Mar 16, 2017
Is the Universe expanding?
Edwin Hubble first identified what he thought was the Doppler effect in faint galaxy images. The observation is known today as “redshift”. However, rather than the result of acceleration and distance, it may be that it is an intrinsic property of matter. Astronomer Halton Arp proposed that idea many years ago, and it deserves further investigation, especially when anomalous observations are considered.
In 1997, Adam Riess and Saul Perlmutter observed Type 1a supernovae, using their rise in luminosity and subsequent dimming to determine “absolute magnitude“. By calculating redshift, they plotted their distances. The two astronomers were shocked to find that the most remote Type 1a supernovae are accelerating. Not only that, the farther away they are, the faster they seem to speed up. The “mysterious” effect was called “dark energy”, because there was nothing to see that could provide the forces needed for the increase.
The Dark Energy Survey project was created to find out what dark energy is. More than 120 astronomers and other scientists continue to analyze observations from over 300 million galaxies, since astronomers believe that the Universe is expanding at an ever accelerating rate. Contemporary theories suggest that galaxies are receding because they started out that way due to an inflationary event imparted by the Big Bang. Current estimates for the recession indicate about 71 kilometers per second for every 3.3 million light-years. This supposed dilation of space-time is called the Hubble constant.
Studies conducted in the 1960s seemed to show a large-scale motion superposed on the Hubble constant. The Local Group of galaxies containing the Milky Way, the Virgo supercluster, the Hydra-Centaurus supercluster, and other galactic superclusters appear to be moving close to 600 kilometers per second toward the constellation Centaurus. It is like “a great river of galaxies” flowing into some gigantic gravitational source over 150 million light-years away. The putative structure is known as the Great Attractor.
The Great Attractor’s origin is thought to be a group of objects called the Great Wall (or the Centaurus Wall), in which it is embedded. However, the Great Wall does not possess enough mass density to influence structures like superclusters. Another force, only this time orders of magnitude more powerful than gravity from the Great Wall and its Great Attractor scion, is thought to exist outside the range of modern telescopes. The unseen force is called, “dark flow”.
Many years ago, redshift analysis found that the Andromeda galaxy is moving toward the Milky Way at over 320,000 kilometers per hour. Consensus opinion states that only gravity can provide the necessary energy to account for Andromeda’s speed. One flaw in the argument is that there is insufficient luminous matter between the two galaxies. It is thought that a mass of ten Milky Ways would be required to accelerate Andromeda, but that mass remains unseen.
Redshift measurements of galaxies in the Local Group showed them flying toward the center of the Virgo cluster at nearly two million kilometers per hour. The Virgo cluster is 50 million light years away and contains two giant elliptical galaxies, M84 and M86, but whatever is tugging on that mass also remains invisible.
The commonly accepted age of the Universe is 13.7 billion years, based on data from telescopes that are supposed to be capable of seeing galaxies at that distance. As mentioned, distance and time are thought to be related to each other because of redshift, so the farther away an object is determines how old it is perceived to be. In other words, the diameter of the observable Universe should be approximately 27.4 billion light-years.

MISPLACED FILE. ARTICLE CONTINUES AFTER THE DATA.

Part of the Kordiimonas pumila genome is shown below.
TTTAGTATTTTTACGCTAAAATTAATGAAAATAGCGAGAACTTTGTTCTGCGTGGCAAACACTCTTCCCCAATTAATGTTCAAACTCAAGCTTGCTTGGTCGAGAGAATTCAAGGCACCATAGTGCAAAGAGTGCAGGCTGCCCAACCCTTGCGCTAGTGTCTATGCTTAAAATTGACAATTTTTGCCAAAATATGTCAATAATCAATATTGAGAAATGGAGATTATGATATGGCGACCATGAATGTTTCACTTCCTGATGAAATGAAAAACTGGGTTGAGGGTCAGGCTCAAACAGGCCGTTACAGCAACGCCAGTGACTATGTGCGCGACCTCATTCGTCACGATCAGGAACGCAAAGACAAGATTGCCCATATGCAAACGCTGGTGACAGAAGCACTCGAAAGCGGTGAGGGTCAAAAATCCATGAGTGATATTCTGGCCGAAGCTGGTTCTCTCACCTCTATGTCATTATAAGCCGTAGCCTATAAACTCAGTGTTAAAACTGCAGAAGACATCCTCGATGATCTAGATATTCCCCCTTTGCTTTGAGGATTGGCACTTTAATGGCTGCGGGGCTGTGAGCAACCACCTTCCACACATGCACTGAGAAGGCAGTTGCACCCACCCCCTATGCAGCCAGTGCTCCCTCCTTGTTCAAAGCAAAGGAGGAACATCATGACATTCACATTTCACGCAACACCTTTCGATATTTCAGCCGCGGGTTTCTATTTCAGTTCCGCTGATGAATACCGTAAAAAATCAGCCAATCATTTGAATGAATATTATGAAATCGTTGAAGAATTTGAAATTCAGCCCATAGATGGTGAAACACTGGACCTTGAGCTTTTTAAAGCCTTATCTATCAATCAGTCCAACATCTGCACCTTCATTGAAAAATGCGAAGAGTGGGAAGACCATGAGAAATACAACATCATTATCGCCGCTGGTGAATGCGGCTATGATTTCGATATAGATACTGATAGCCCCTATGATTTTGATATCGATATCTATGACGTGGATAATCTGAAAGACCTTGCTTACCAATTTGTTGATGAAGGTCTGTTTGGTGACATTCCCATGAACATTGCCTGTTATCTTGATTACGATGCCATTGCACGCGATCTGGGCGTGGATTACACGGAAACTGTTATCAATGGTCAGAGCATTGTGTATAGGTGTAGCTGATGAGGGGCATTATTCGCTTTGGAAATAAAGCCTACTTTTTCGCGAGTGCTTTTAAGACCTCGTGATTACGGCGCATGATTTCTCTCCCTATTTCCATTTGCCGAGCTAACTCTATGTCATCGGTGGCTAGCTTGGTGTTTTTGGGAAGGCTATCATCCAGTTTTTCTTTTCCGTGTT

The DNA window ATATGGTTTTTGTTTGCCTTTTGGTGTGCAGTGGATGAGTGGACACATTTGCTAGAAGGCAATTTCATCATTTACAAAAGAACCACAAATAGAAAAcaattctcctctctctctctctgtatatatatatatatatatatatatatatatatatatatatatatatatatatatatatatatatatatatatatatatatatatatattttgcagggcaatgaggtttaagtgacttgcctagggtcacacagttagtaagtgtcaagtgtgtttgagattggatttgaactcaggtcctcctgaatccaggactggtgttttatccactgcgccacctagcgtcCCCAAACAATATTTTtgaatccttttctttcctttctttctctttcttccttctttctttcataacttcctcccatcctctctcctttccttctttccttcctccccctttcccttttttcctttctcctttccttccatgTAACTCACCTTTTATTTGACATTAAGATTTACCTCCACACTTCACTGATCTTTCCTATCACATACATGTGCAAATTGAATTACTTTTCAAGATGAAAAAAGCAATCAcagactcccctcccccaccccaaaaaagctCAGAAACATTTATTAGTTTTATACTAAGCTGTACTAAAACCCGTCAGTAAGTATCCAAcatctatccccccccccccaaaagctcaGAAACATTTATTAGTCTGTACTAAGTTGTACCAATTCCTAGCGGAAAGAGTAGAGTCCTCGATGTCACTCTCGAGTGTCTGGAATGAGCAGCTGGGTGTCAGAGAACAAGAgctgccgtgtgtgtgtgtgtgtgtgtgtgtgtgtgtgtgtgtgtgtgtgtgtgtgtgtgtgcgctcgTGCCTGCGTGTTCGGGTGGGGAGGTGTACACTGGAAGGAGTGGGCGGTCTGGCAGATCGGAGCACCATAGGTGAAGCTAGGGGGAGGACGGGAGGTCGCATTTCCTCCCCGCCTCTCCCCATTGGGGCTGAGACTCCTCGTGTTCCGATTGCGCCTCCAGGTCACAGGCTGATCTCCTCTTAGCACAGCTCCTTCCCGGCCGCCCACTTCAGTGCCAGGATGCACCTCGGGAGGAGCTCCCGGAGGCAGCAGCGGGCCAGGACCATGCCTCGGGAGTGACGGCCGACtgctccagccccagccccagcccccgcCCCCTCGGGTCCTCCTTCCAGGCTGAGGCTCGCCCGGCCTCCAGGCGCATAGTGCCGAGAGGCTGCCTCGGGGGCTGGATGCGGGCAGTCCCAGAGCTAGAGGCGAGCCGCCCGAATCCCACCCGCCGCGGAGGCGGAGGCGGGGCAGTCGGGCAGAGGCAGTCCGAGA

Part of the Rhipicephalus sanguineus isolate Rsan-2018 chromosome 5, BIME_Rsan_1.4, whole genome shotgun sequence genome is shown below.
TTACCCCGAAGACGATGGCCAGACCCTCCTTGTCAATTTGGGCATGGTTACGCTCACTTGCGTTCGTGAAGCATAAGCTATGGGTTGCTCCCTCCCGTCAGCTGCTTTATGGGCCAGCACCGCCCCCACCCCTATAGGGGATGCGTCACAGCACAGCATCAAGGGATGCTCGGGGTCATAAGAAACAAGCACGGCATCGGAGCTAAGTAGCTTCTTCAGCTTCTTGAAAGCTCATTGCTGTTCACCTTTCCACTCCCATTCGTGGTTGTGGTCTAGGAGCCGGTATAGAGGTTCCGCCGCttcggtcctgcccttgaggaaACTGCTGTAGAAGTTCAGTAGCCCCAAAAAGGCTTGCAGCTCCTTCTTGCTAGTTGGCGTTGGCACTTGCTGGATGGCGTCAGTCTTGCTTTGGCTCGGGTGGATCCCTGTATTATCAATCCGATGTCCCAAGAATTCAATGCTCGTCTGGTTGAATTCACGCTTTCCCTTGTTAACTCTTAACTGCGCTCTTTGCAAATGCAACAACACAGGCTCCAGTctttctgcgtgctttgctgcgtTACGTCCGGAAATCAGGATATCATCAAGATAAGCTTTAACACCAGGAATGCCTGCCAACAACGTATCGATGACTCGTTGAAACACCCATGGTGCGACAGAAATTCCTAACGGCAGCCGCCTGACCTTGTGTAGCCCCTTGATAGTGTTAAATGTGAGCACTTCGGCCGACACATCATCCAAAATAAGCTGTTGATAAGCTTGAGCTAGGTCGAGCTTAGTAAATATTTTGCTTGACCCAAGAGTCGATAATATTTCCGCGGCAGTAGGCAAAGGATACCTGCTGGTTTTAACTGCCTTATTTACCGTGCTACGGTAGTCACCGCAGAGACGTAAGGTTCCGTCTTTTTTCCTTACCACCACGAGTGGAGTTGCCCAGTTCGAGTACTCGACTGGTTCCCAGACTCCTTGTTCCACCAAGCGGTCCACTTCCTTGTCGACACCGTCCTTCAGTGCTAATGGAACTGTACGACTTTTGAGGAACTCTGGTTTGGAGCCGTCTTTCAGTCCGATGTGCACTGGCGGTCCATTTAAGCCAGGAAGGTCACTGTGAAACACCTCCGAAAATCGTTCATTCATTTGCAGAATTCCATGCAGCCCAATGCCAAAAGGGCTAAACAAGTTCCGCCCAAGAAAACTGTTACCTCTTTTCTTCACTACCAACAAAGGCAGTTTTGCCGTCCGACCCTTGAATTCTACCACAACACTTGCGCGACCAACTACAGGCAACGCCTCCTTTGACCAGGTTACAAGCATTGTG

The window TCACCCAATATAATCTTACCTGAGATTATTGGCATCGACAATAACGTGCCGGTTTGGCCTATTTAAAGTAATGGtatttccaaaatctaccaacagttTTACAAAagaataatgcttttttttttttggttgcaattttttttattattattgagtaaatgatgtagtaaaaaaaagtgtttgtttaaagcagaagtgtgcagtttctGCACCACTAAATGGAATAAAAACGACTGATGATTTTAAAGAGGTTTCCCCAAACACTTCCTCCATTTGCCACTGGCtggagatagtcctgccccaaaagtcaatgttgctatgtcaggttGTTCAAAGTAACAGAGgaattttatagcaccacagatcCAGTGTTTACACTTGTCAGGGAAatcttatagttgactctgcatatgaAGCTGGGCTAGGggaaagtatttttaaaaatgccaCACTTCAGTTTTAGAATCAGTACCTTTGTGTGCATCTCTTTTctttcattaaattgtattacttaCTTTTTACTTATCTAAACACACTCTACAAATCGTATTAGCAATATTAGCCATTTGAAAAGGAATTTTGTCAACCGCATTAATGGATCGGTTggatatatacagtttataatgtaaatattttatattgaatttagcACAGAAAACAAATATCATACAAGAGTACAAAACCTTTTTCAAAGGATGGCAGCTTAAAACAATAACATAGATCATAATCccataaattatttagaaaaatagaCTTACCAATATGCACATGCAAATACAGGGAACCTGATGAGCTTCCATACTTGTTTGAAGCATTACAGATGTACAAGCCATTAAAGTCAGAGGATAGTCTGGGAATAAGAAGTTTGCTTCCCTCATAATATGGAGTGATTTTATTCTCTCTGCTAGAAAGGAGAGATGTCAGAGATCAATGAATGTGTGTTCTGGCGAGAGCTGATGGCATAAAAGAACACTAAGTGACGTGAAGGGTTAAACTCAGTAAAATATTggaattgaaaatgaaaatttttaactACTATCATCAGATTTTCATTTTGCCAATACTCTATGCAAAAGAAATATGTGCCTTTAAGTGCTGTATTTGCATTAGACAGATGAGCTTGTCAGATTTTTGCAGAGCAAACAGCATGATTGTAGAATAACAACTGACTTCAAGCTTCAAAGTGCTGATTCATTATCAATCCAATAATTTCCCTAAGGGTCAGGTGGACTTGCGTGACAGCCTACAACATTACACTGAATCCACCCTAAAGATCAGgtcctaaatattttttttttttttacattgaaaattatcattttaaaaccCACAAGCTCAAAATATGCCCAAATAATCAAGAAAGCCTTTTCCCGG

There is a conundrum, however. According to published papers, the Universe is 156 billion light-years in diameter and not 27.4 billion! How can this be? The answer, according to theoretical physicists, is inflation.
If it requires a certain amount of time for a galaxy to form and the Universe is 13.7 billion years old, then galaxies should not exist at times that are assumed to be too early. When such formations were seen, accounting for them meant that some other explanation had to be added to the Big Bang theory.
So, as dark flow theory suggests, objects that are redshifted to extreme distances might not be so old, they are moving along with the expansion of space; they are “farther away.” The dichotomy demands that the early Universe was expanding faster than the speed of light, since its “size” is more than 11 times greater than its age.
Galaxies that experience dark flow can be over “the universal horizon”, also called the Hubble radius. It is the point beyond which instruments cannot see, since light from over that horizon can never catch up to the greater-than-light-speed-expansion of space.
In an Electric Universe, if galaxies within a cluster are oppositely charged from the cluster core, the core will pull them in toward the region of greatest charge density: they will experience “anomalous velocity.” If there are regions of charge separation within a galaxy, then the material that is the same polarity as the cluster core will be blown back and away, again much like the coma and tail of a comet in the Solar System.
Electrical connections exist throughout the Universe. From the smallest scale atomic interactions to the largest scale cosmic conglomerations, electricity provides the power and demonstrates its activity in plain sight.
As Arp wrote in his book, Seeing Red, “The greatest mistake in my opinion, and the one we continually make, is to let the theory guide the model. After a ridiculously long time it has finally dawned on me that establishment scientists actually proceed on the belief that theories tell you what is true and not true!”